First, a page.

Cause he was human being who battled stage iii/iv cancer while filming culturally relevant movies, fighting social justice, advocating for black communities, volunteering his limited time left in earth to visit hospitals. Yes he was black but you left out everything else that made him the person he was cause you can’t see past the color of his skin. This form of cancer isn’t talked about enough, due to embarrassment. It’s more common among Black Americans than other groups. It’s increasingly common among younger people in general. He had an enormous cultural impact in the short time he was a known actor, less than a decade. If all of those things together bring one more person to get checked, then it’s worth it. You knob.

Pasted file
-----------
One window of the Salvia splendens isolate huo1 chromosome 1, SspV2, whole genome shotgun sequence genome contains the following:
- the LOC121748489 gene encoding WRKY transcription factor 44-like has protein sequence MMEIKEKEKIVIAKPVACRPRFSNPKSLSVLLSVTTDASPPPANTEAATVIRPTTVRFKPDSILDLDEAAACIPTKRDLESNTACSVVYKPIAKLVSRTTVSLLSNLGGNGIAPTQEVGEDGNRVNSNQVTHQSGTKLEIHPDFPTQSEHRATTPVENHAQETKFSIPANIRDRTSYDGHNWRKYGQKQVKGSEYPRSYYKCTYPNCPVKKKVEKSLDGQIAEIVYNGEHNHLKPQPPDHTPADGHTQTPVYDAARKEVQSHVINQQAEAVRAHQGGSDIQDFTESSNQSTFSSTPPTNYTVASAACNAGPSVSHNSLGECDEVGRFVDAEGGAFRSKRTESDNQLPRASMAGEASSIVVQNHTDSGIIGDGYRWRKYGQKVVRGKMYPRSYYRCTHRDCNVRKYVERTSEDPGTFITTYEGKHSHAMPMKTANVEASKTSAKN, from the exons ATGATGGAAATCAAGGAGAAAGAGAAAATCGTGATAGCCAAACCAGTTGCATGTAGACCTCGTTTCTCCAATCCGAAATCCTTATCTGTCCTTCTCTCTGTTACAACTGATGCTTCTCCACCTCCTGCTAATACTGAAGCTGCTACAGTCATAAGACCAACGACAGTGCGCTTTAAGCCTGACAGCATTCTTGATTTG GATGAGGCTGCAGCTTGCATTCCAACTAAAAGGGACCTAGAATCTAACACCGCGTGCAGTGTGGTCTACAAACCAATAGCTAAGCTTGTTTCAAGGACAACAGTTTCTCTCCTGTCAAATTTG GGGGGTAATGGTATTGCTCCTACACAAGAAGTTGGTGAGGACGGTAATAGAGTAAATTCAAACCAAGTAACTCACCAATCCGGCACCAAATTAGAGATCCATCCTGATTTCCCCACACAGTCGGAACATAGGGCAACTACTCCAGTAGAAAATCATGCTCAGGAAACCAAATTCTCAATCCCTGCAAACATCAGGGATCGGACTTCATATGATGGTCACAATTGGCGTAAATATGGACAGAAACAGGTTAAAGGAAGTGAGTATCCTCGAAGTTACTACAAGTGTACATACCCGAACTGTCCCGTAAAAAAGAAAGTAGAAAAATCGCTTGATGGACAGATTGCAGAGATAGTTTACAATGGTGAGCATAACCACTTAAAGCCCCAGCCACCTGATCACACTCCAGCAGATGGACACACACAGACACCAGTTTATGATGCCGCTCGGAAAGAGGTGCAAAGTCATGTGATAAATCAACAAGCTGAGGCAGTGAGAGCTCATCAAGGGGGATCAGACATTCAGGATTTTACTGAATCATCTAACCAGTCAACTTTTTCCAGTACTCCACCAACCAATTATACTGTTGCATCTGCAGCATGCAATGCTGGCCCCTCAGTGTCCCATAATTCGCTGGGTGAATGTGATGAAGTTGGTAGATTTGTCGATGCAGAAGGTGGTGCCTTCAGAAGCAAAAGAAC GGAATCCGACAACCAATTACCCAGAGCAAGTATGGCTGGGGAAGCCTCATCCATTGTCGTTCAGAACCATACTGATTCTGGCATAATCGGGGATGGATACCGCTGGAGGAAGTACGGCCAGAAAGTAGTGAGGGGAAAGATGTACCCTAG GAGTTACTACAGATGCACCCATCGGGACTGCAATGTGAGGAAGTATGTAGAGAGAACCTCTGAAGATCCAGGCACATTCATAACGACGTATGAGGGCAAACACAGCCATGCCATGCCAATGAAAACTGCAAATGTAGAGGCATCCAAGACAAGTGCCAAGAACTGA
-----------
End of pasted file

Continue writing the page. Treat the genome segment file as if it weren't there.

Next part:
Also bad. More attention should be paid to the impoverished generally. However, per capita rates of poverty are higher among Blacks than whites, even accounting for pockets like Appalachia. Therefore, generally, the problems associated with poverty disproportionately affect Blacks. How do the rates of colon cancer among the Appalachian people, who are predominantly white and who’ve consistently ranked as one of the poorest demographics for decades, compared with those of African Americans?